Five Best Friday Columns

Stephen Carter on the Supreme Court, Fareed Zakaria on shale gas, David Brooks on a moderate Republican, Jim Hoagland on second terms, and Kimberley Strassel on Obamacare pessimism.

This article is from the archive of our partner .

Stephen L. Carter in Bloomberg View on Supreme Court worship After three days of oral arguments on the health care law and attention paid to the Supreme Court, it's time to "take stock," writes Carter. "Let me put the point succinctly: Our court-worship has gotten ridiculous," he writes. Drawing on his time clerking for the Supreme Court, he notes that dissecting the questions asked at oral argument rarely predicts how justices will rule. Carter gives thoughts on the various merits of arguments made, but concludes that this debate comes down to where the justices feel the right balance is struck between liberty and equality. "The trouble is that the real battle is ideological, not constitutional. Not everyone is going to get every possible form of health care. Somebody, in the end, is going to ration it."

Fareed Zakaria in The Washington Post on shale gas Fear of war with Iran has pushed gas prices high, but the American economy hasn't slowed down as it usually would in these circumstances. "One reason it hasn’t might well be the rise of shale gas," writes Zakaria. He describes the technological advances that allow us to access natural gas from shale, and he describes the widespread effects on global markets. Natural gas reserves found in traditionally energy resource-thin states can only benefit American interests he says. "The rise of shale gas is shaping up to be the biggest shift in energy in generations. And its consequences — economic and political — are profoundly beneficial to the United States."

David Brooks in The New York Times on moderates in the GOP Nathan Fletcher, who is running for mayor of San Diego, has distinguished himself as an up-and-coming Republican, especially through his service in Iraq. "But ... the San Diego Republican Party has moved sharply right recently. A group of insurgents have toppled the old city establishment," Brooks writes. He details some of Fletcher's moderate accomplishments as a state legislator, the politics that led the new Republican party to endorse a more right-wing competitor, and Fletcher's decision to leave the party and run as an independent. "[H]e represents a nationally important test case. Can the Iraq and Afghanistan veterans, who were trained to be ruthlessly pragmatic, find a home in either political party? Can center-right moderates find a home in the G.O.P., even in coastal California?"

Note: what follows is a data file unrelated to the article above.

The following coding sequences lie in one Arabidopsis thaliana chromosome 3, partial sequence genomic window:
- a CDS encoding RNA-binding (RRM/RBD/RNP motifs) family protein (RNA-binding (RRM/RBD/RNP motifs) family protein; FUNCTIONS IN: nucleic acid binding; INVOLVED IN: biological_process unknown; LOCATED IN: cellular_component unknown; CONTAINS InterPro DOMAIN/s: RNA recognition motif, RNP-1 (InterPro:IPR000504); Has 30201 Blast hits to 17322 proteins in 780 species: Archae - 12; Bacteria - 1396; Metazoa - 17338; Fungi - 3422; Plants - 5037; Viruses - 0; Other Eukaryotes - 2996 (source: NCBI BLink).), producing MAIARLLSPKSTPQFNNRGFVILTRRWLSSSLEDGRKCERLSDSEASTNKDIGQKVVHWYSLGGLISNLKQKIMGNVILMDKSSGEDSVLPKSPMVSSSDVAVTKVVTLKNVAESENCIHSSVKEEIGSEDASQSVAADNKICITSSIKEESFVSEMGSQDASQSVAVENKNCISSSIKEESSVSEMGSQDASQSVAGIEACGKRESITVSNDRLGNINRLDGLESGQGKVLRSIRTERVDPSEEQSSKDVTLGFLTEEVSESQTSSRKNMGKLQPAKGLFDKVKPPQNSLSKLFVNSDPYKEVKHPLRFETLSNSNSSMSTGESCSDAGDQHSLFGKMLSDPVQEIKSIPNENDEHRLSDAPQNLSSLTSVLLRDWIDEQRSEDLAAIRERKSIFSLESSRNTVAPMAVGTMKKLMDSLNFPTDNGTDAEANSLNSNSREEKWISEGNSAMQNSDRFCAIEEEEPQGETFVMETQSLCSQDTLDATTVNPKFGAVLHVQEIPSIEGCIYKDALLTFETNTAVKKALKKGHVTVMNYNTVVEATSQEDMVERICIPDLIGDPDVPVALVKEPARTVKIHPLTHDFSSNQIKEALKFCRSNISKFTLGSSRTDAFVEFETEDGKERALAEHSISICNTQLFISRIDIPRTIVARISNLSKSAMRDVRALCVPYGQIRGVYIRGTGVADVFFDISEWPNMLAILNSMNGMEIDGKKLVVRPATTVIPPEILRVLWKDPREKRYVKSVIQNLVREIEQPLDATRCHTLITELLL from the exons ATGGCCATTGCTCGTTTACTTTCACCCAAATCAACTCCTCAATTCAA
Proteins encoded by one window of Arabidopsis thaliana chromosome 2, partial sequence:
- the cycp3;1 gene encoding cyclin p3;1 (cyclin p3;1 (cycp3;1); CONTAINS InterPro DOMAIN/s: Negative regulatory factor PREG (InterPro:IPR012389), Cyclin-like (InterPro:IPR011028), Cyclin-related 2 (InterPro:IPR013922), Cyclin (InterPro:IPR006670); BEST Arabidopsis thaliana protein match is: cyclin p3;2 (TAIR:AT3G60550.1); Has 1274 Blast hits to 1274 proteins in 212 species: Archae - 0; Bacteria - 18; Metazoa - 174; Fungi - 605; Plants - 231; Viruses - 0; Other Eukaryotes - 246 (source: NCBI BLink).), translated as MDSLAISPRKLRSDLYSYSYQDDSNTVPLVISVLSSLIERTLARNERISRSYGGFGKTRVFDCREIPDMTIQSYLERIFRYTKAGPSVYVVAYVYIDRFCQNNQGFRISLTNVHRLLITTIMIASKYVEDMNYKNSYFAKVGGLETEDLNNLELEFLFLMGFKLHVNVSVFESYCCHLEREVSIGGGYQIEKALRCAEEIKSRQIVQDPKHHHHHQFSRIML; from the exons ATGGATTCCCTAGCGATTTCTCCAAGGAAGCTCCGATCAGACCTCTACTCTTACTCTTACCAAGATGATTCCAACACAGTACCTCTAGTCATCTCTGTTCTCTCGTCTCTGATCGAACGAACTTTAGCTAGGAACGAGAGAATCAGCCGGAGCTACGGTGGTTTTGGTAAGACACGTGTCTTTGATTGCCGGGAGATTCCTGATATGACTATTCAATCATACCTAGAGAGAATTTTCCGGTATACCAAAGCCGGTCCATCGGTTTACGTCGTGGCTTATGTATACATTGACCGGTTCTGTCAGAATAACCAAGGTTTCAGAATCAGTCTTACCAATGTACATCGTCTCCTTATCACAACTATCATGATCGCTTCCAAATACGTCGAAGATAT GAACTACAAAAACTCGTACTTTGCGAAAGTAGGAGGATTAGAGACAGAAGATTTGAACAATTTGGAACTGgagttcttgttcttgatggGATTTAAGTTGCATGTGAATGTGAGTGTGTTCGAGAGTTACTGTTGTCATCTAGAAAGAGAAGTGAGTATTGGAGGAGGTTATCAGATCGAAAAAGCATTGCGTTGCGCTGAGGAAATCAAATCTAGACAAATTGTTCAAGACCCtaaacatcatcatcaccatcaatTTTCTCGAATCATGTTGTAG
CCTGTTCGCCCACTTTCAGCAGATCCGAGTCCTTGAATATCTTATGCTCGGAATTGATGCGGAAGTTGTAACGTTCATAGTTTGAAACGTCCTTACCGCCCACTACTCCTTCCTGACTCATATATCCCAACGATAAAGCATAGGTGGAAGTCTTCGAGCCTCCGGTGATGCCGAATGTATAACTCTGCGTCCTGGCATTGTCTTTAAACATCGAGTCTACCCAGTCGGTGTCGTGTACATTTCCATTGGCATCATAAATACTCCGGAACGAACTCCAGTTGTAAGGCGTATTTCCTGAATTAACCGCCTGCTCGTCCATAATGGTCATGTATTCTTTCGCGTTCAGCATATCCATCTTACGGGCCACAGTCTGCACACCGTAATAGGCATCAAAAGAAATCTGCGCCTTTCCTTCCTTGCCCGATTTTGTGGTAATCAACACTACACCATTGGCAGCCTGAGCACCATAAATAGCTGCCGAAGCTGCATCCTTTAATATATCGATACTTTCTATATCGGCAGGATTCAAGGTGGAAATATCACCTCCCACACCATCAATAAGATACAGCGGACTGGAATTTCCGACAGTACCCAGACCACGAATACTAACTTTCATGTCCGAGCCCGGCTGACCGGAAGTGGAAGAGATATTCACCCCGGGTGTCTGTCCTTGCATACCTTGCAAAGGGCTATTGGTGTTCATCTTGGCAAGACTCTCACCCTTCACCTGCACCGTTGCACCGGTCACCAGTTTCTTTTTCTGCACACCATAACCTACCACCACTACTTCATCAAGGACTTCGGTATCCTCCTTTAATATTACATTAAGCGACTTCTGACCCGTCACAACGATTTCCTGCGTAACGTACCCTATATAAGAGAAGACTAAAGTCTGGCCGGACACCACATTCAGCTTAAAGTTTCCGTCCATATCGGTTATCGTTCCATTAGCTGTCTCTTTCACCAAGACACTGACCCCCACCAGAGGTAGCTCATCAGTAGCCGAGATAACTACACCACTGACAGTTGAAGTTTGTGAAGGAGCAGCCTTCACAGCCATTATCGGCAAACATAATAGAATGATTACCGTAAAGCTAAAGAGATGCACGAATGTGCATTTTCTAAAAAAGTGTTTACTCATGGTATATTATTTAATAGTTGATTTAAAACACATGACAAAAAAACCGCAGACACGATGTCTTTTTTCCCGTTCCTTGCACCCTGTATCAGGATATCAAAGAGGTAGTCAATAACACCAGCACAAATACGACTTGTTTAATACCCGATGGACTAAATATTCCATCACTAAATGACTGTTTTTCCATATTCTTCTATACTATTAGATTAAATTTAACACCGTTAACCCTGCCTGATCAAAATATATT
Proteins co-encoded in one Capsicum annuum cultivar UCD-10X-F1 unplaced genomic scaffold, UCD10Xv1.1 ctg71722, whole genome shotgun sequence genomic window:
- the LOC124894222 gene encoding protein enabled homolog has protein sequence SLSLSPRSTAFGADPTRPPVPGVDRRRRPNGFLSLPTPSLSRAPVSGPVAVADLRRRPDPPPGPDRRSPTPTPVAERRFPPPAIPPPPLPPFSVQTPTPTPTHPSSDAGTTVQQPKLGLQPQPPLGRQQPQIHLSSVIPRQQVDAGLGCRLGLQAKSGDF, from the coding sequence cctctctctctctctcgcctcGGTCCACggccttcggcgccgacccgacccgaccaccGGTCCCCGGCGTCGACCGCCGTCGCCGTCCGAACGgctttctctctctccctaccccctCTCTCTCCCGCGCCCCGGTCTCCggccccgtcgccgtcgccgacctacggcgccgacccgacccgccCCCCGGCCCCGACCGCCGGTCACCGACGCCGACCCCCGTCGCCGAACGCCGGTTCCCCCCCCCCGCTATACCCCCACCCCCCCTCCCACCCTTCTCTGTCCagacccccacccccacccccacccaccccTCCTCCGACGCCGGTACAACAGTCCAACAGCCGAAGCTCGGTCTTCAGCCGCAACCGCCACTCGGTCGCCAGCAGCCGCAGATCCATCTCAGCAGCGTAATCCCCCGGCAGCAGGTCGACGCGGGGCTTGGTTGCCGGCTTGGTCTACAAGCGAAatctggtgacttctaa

Jim Hoagland in The Washington Post on expecting a second term President Obama has received criticism for his leaked comments to Russia's president that he'd have flexibility after his reelection. "Presidents (and aides) who count on striding the earth as policy-morphing giants once they have conquered the pesky challenge of reelection are not fooling voters so much as fooling themselves," writes Hoagland. He lists other examples where Obama has put off foreign policy choices until his second term. He makes the case that second terms rarely present fewer political obstacles than first terms. Historically, presidents rarely take a radically different approach to foreign policy after reelection. "His second term may not be one new thing after another but the same damn thing over and over again."
Kimberley Strassel in The Wall Street Journal on Republican pessimism on Obamacare The growing likelihood that the Supreme Court might overturn Obamacare has only spurred the law's opponents to look for the down side. "With all the dreariness of a modern-day Eeyore, they are convincing themselves that something so great as a legal victory must, by necessity, portend political disaster," writes Strassel. The idea began when liberals suggested that the Republicans would lose their motivating issue and voter turnout would decline. Republicans are beginning to fear this, and to wonder whether they'll be blamed for destroying an attempt to solve policy rather than creating their own. But Strassel makes the more intuitive case that a ruling striking the law down will play well for Republicans, and more importantly, will mark an achievement for their philosophy. "The mistake here is one the Supreme Court didn't make: Confusing politics with the real issues."
This article is from the archive of our partner The Wire.